As the United States and other NATO countries send Ukraine weapons to fight Russian invaders, some left-wing critics have denounced the effort as warmongering escalation.
For example, linguist professor and activist Noam Chomsky described American policy as “praising ourselves for heroism” while “fighting Russia to the last Ukrainian.” I fault no one for lamenting the destruction and hoping for peace, but that assessment misunderstands this war and America’s role in it.
The decision of when to stop fighting for Ukraine is up to Ukrainians. Helping them, while balancing other risks, is the best path to peace.
Chomsky, however, argued that America should push Ukraine to accept Russian demands: “You can sympathize with [Ukrainian President Zelensky’s] positions. But you can also pay attention to the reality of the world.” That reality, he says, is “neutralization of Ukraine, some kind of accommodation for the Donbas region,” and taking the status of Crimea off the negotiating table. He compares Russia to a hurricane, and argues that concessions are the “alternative to the destruction of Ukraine and nuclear war.”
The linguistics professor and longtime antiwar activist drew criticism for denying both Ukrainian and Russian agency, and for sounding like a Putin apologist, but he also has his defenders. Here’s how Ben Burgis explained it in a column for The Daily Beast last week:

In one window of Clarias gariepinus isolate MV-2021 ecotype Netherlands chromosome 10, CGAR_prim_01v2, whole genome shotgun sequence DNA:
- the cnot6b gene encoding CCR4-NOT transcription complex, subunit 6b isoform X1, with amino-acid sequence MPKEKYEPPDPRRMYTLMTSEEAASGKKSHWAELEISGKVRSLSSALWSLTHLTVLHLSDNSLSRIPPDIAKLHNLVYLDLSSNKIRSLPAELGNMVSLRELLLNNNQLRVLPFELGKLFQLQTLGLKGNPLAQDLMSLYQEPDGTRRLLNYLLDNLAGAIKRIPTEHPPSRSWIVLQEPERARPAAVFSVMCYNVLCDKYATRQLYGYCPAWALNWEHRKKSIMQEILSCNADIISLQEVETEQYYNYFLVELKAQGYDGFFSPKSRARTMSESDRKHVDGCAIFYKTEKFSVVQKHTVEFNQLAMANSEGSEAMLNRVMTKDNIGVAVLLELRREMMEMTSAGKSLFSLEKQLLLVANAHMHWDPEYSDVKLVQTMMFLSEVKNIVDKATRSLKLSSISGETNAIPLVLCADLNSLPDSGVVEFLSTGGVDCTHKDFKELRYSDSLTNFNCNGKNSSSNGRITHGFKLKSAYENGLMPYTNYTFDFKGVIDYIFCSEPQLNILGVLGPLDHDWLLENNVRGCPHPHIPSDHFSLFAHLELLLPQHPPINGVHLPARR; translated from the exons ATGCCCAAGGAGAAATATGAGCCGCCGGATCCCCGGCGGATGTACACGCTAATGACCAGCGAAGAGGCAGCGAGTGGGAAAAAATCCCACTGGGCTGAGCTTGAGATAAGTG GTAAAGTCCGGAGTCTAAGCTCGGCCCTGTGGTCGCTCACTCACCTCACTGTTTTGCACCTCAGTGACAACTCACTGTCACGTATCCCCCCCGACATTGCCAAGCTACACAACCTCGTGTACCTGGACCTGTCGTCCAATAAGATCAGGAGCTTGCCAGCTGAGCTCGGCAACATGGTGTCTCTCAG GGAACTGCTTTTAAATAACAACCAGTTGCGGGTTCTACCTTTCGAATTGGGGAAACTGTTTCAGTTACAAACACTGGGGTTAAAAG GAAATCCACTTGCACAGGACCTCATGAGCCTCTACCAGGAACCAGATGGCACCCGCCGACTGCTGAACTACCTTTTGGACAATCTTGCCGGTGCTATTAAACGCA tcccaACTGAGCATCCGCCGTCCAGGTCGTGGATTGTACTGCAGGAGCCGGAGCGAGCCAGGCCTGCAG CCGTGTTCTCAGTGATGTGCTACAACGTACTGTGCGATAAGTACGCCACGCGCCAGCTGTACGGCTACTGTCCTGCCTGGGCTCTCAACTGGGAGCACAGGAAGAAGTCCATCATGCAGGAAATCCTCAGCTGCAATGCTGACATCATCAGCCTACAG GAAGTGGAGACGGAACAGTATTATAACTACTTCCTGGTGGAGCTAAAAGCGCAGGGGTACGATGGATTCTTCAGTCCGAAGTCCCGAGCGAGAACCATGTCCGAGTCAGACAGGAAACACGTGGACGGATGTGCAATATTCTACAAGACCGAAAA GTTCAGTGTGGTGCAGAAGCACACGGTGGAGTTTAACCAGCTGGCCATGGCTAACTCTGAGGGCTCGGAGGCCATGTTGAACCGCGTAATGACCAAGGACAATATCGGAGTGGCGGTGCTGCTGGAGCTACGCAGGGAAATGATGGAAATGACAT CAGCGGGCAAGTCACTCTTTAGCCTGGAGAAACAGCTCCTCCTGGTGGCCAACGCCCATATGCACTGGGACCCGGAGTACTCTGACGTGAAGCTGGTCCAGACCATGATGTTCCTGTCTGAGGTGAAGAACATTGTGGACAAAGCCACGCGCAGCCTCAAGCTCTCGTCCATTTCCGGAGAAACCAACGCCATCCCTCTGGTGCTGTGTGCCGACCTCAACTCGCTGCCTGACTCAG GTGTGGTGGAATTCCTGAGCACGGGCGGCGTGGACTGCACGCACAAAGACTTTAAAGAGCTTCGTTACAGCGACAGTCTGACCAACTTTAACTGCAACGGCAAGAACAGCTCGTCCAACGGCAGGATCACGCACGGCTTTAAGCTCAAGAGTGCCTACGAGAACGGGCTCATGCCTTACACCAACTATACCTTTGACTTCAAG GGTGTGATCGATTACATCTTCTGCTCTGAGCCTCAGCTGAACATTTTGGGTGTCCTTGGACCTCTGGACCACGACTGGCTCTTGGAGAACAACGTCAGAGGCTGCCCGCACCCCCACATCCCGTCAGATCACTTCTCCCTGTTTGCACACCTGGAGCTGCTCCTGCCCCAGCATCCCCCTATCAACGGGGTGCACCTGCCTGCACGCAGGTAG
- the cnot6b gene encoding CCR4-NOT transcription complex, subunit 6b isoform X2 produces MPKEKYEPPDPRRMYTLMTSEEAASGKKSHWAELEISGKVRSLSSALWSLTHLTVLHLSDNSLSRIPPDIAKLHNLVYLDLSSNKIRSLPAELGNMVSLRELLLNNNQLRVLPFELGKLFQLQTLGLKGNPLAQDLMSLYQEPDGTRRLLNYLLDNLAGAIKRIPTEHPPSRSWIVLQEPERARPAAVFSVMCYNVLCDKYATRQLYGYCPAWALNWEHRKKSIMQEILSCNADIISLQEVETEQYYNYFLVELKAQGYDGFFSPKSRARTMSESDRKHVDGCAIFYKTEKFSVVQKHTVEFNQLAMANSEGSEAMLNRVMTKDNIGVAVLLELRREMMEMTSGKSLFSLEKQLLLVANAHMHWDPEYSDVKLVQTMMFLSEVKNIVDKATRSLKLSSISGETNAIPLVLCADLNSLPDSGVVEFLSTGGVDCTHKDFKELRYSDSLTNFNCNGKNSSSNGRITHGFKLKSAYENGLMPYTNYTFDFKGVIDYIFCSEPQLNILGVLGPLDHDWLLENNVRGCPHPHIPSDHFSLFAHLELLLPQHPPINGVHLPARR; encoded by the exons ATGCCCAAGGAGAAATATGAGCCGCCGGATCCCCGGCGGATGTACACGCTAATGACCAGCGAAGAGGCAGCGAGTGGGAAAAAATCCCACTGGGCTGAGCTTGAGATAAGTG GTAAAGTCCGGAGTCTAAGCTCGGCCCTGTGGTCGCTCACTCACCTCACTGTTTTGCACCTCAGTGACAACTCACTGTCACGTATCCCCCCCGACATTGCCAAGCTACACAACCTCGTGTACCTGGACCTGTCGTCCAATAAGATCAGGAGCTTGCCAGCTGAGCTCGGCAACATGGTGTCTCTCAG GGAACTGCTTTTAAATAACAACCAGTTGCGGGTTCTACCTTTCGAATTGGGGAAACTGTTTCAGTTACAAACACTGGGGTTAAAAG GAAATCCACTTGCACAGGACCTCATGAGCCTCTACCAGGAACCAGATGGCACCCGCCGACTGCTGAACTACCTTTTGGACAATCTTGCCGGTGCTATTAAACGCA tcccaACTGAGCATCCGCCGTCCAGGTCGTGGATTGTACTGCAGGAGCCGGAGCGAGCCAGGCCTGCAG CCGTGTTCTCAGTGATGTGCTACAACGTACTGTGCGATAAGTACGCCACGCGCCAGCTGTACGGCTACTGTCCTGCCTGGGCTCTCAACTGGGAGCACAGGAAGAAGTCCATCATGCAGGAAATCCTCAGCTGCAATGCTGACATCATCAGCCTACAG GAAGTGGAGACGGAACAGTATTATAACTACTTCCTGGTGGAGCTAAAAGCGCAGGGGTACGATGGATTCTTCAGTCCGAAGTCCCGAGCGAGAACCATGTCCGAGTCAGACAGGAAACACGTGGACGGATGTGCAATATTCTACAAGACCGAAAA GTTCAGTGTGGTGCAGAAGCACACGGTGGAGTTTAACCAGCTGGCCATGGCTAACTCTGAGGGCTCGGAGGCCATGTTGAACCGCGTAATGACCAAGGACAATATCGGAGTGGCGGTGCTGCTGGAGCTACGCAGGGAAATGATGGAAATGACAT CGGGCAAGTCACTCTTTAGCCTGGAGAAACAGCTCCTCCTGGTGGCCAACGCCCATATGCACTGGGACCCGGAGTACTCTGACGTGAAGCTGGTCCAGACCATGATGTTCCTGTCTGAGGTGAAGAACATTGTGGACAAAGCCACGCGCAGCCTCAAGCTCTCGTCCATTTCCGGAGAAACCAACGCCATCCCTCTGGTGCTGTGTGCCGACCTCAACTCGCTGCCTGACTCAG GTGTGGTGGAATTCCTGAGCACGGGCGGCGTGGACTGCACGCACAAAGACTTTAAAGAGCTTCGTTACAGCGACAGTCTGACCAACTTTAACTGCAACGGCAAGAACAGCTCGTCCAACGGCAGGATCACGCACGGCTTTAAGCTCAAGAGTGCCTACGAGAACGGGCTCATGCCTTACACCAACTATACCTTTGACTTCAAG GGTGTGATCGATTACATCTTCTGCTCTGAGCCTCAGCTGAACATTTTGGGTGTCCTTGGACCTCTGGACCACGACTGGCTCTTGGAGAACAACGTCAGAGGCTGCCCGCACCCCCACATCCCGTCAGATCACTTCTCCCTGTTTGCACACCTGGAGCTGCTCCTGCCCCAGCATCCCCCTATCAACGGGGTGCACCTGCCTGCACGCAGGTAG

“Chomsky’s analysis is that the options are, on the one hand, a serious push for Russia, Ukraine, the U.S., and other powers to sit down and hammer out a negotiated settlement to end the fighting or, on the other, continued escalation in which, at best, countless additional Ukrainian lives will be lost. At worst, the regional war could escalate into a broader conflict that could lead to World War III.”
That’s a false choice. The options are not serious diplomacy that ends the fighting or military escalation. Ukraine is the primary actor here, and its choice is acquiescing to Russian domination—with cities surrendering, the Zelensky government abdicating, and a pro-Russia leader installed (as Russia’s original push for Kyiv attempted)—or resisting. Ukraine’s elected leaders, and a large percentage of its population, chose to fight back.
At that point, it’s not diplomacy or war. It’s and.
War, explains political scientist James Fearon, is a bargaining process. Two sides have incompatible demands, so they can’t make a deal, but they don’t really know what they can force the other to accept. The fighting thus reveals information, showing what the militaries can accomplish (or not), and this keeps going until at least one side changes its demands enough to make a settlement possible.
Ukrainian and Russian delegations met days after the invasion started, but didn’t reach an agreement. As recently as April 19, Russia rejected ceasefire proposals from both Ukraine and the United Nations to allow civilian evacuations. The main reason the war hasn’t ended is not the United States trying to “fight to the last Ukrainian,” it’s Russia demanding a lot more than Ukraine is willing to give.
In a broader sense, America arguably bears some responsibility by welcoming former Soviet republics—such as Poland and Estonia—into NATO after the Cold War, and keeping open the possibility of Ukrainian membership. It’s reasonable to argue that NATO expansion made Russia perceive a geopolitical challenge it needed to counter. But it’s also plausible that post-Soviet Russia would have wanted to reassert itself in its near abroad regardless. As International Relations professor Daniel Nexon argues, there are many factors involved, and many possible alternative histories. We don’t know, we can’t know, and while some hypotheticals may seem more plausible than others, we can’t change the past.
Regardless, massacring Ukrainian civilians is not a reasonable response to geopolitical concerns about NATO expansion.